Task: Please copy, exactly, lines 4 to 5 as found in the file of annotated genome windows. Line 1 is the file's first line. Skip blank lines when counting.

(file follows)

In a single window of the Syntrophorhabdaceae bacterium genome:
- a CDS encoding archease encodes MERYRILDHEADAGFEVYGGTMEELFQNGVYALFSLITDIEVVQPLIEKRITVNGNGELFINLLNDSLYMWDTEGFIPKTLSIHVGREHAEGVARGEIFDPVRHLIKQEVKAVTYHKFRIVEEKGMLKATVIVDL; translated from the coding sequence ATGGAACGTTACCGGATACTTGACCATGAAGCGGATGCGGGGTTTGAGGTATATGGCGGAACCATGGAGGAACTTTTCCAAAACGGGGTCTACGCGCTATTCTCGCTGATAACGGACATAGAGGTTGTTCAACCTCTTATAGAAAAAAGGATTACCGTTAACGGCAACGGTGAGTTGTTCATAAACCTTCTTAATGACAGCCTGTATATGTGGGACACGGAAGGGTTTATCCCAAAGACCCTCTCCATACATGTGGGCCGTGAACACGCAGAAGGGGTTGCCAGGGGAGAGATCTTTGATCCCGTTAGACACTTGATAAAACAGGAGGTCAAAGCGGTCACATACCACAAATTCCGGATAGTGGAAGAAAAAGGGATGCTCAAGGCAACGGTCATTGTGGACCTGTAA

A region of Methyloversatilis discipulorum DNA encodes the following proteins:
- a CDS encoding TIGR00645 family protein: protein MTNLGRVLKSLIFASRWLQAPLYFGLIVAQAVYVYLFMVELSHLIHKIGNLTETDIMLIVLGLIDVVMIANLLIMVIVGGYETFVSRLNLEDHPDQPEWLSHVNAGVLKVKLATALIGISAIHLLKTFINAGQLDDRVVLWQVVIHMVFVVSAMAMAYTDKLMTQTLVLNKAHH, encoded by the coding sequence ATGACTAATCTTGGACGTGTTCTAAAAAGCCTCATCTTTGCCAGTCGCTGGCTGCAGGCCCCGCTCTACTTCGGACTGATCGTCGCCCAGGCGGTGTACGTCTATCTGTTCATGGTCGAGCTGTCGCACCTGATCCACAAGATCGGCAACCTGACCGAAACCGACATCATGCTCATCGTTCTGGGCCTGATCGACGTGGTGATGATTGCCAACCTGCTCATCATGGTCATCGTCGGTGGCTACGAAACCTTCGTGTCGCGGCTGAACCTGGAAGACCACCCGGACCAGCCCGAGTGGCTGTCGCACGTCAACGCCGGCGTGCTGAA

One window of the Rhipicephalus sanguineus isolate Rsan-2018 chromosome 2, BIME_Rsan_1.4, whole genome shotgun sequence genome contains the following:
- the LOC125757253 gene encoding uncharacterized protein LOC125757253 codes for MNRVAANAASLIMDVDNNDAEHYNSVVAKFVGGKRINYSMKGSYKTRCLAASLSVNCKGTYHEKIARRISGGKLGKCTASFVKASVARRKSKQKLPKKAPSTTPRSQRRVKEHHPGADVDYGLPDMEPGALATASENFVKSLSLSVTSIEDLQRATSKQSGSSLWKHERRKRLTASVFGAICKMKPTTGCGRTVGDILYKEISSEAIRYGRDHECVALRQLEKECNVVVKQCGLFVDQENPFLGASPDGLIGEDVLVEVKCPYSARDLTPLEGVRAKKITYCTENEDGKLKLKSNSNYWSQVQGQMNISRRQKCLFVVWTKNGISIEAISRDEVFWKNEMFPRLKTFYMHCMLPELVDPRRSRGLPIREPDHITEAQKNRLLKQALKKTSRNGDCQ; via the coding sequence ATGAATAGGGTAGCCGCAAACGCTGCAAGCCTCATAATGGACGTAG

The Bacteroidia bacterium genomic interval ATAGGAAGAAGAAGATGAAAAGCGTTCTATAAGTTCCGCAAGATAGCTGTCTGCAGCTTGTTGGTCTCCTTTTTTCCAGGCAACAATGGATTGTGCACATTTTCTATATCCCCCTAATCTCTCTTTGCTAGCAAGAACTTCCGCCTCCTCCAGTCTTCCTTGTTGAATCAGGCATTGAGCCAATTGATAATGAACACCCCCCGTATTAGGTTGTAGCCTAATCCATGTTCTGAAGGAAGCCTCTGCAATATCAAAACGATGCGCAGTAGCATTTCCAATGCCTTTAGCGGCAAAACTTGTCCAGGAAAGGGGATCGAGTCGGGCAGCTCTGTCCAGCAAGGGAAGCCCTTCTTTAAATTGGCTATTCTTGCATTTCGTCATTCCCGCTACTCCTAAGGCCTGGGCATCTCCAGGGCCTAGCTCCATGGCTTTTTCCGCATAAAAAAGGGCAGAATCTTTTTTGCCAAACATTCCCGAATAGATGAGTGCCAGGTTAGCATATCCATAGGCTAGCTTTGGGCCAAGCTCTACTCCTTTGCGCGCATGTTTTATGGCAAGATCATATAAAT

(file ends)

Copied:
- a CDS encoding TIGR00645 family protein: protein MTNLGRVLKSLIFASRWLQAPLYFGLIVAQAVYVYLFMVELSHLIHKIGNLTETDIMLIVLGLIDVVMIANLLIMVIVGGYETFVSRLNLEDHPDQPEWLSHVNAGVLKVKLATALIGISAIHLLKTFINAGQLDDRVVLWQVVIHMVFVVSAMAMAYTDKLMTQTLVLNKAHH, encoded by the coding sequence ATGACTAATCTTGGACGTGTTCTAAAAAGCCTCATCTTTGCCAGTCGCTGGCTGCAGGCCCCGCTCTACTTCGGACTGATCGTCGCCCAGGCGGTGTACGTCTATCTGTTCATGGTCGAGCTGTCGCACCTGATCCACAAGATCGGCAACCTGACCGAAACCGACATCATGCTCATCGTTCTGGGCCTGATCGACGTGGTGATGATTGCCAACCTGCTCATCATGGTCATCGTCGGTGGCTACGAAACCTTCGTGTCGCGGCTGAACCTGGAAGACCACCCGGACCAGCCCGAGTGGCTGTCGCACGTCAACGCCGGCGTGCTGAA

One window of the Rhipicephalus sanguineus isolate Rsan-2018 chromosome 2, BIME_Rsan_1.4, whole genome shotgun sequence genome contains the following: